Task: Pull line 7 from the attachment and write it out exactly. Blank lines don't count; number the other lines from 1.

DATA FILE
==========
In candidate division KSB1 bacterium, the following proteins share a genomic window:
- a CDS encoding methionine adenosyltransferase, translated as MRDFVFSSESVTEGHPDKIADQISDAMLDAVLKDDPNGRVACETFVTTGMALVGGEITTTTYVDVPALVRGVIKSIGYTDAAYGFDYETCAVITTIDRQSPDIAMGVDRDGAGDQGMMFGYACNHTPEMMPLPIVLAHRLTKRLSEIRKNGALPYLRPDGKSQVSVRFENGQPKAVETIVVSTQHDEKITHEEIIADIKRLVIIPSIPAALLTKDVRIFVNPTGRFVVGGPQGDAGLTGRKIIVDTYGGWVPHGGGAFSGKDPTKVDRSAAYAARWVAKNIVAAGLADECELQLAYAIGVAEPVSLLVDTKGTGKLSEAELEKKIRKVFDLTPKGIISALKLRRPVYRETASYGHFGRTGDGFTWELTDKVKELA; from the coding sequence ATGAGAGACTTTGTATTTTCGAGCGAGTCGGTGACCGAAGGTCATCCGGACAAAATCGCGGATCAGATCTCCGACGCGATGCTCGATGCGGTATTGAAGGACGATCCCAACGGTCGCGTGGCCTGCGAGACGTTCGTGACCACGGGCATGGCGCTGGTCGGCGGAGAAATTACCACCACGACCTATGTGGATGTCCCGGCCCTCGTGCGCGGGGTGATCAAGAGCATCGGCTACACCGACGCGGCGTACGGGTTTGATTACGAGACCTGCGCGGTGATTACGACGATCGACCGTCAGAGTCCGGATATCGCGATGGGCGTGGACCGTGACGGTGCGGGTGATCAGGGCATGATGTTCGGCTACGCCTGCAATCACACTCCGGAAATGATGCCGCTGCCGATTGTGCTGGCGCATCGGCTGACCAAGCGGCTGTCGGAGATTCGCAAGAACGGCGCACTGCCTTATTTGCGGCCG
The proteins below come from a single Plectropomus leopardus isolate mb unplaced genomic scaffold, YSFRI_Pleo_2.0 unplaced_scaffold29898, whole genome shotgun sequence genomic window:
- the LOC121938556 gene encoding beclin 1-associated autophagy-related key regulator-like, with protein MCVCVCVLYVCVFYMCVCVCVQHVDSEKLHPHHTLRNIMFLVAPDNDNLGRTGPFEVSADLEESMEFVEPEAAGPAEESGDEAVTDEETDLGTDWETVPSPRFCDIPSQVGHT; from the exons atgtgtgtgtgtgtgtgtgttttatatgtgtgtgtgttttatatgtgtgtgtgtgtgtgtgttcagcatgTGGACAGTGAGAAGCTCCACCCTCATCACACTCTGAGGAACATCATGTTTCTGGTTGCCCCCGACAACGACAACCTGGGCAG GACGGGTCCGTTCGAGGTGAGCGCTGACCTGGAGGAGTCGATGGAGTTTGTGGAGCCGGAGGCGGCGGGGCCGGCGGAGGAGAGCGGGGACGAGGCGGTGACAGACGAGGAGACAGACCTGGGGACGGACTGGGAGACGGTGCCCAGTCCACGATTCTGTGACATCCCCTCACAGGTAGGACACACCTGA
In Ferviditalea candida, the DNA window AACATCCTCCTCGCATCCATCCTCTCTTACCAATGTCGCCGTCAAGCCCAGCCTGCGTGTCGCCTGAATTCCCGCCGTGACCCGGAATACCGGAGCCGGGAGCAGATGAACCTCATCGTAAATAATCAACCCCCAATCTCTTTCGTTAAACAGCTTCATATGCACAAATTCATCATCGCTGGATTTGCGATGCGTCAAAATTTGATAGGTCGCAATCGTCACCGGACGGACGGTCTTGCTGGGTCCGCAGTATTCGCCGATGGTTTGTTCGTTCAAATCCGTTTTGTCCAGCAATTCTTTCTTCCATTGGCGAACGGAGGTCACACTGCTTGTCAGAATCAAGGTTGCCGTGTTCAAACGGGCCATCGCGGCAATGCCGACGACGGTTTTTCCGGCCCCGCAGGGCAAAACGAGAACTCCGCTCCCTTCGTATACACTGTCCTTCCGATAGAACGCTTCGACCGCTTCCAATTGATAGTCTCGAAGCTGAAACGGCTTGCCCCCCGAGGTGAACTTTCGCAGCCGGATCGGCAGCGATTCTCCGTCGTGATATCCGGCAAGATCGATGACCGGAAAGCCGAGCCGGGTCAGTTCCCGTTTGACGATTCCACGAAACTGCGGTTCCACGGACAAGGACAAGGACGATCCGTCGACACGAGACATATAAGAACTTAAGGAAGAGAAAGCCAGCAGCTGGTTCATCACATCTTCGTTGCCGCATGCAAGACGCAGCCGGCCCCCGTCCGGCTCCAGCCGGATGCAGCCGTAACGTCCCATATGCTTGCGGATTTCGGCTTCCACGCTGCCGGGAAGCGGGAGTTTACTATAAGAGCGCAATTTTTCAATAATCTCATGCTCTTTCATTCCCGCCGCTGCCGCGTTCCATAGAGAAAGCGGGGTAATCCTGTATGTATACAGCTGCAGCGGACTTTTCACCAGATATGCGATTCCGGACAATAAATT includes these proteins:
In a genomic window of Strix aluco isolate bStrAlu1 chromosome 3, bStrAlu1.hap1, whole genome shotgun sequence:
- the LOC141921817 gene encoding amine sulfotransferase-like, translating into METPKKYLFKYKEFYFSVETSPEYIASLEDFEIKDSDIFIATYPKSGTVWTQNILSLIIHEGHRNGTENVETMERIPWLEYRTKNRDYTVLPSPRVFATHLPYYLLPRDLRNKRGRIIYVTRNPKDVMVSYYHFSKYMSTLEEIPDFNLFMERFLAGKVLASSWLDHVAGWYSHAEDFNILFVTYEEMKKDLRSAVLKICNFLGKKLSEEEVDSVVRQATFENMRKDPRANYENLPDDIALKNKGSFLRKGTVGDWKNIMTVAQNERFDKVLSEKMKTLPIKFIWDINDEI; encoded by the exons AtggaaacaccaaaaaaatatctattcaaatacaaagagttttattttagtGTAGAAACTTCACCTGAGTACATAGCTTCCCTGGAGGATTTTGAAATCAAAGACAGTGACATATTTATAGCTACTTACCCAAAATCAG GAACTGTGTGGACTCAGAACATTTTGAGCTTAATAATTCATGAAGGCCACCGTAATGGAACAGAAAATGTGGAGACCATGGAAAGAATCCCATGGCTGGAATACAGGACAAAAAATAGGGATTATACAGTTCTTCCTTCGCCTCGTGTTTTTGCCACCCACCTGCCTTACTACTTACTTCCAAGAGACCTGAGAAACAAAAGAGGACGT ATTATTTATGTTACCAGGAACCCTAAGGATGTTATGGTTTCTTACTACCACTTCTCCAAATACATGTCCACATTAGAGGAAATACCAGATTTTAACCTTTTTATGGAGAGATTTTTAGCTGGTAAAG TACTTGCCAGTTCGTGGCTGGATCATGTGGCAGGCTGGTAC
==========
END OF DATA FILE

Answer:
- the LOC141921817 gene encoding amine sulfotransferase-like, translating into METPKKYLFKYKEFYFSVETSPEYIASLEDFEIKDSDIFIATYPKSGTVWTQNILSLIIHEGHRNGTENVETMERIPWLEYRTKNRDYTVLPSPRVFATHLPYYLLPRDLRNKRGRIIYVTRNPKDVMVSYYHFSKYMSTLEEIPDFNLFMERFLAGKVLASSWLDHVAGWYSHAEDFNILFVTYEEMKKDLRSAVLKICNFLGKKLSEEEVDSVVRQATFENMRKDPRANYENLPDDIALKNKGSFLRKGTVGDWKNIMTVAQNERFDKVLSEKMKTLPIKFIWDINDEI; encoded by the exons AtggaaacaccaaaaaaatatctattcaaatacaaagagttttattttagtGTAGAAACTTCACCTGAGTACATAGCTTCCCTGGAGGATTTTGAAATCAAAGACAGTGACATATTTATAGCTACTTACCCAAAATCAG GAACTGTGTGGACTCAGAACATTTTGAGCTTAATAATTCATGAAGGCCACCGTAATGGAACAGAAAATGTGGAGACCATGGAAAGAATCCCATGGCTGGAATACAGGACAAAAAATAGGGATTATACAGTTCTTCCTTCGCCTCGTGTTTTTGCCACCCACCTGCCTTACTACTTACTTCCAAGAGACCTGAGAAACAAAAGAGGACGT ATTATTTATGTTACCAGGAACCCTAAGGATGTTATGGTTTCTTACTACCACTTCTCCAAATACATGTCCACATTAGAGGAAATACCAGATTTTAACCTTTTTATGGAGAGATTTTTAGCTGGTAAAG TACTTGCCAGTTCGTGGCTGGATCATGTGGCAGGCTGGTAC